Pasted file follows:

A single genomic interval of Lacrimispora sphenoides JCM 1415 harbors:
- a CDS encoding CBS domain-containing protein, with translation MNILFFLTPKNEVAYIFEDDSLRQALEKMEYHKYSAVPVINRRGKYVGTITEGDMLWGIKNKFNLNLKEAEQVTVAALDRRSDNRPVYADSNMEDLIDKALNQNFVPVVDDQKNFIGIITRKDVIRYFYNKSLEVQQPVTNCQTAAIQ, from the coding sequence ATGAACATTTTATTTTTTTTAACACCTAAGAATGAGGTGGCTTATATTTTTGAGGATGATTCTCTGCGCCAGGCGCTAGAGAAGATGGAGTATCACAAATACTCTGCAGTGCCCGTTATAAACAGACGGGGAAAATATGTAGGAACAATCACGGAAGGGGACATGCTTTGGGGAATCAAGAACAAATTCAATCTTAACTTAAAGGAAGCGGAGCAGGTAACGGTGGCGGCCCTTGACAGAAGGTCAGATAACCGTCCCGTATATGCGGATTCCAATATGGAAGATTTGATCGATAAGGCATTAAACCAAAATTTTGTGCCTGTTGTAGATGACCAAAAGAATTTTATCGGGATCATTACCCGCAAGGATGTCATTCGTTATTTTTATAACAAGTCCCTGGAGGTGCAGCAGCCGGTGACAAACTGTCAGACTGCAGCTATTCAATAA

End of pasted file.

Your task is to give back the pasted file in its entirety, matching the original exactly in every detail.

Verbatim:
A single genomic interval of Lacrimispora sphenoides JCM 1415 harbors:
- a CDS encoding CBS domain-containing protein, with translation MNILFFLTPKNEVAYIFEDDSLRQALEKMEYHKYSAVPVINRRGKYVGTITEGDMLWGIKNKFNLNLKEAEQVTVAALDRRSDNRPVYADSNMEDLIDKALNQNFVPVVDDQKNFIGIITRKDVIRYFYNKSLEVQQPVTNCQTAAIQ, from the coding sequence ATGAACATTTTATTTTTTTTAACACCTAAGAATGAGGTGGCTTATATTTTTGAGGATGATTCTCTGCGCCAGGCGCTAGAGAAGATGGAGTATCACAAATACTCTGCAGTGCCCGTTATAAACAGACGGGGAAAATATGTAGGAACAATCACGGAAGGGGACATGCTTTGGGGAATCAAGAACAAATTCAATCTTAACTTAAAGGAAGCGGAGCAGGTAACGGTGGCGGCCCTTGACAGAAGGTCAGATAACCGTCCCGTATATGCGGATTCCAATATGGAAGATTTGATCGATAAGGCATTAAACCAAAATTTTGTGCCTGTTGTAGATGACCAAAAGAATTTTATCGGGATCATTACCCGCAAGGATGTCATTCGTTATTTTTATAACAAGTCCCTGGAGGTGCAGCAGCCGGTGACAAACTGTCAGACTGCAGCTATTCAATAA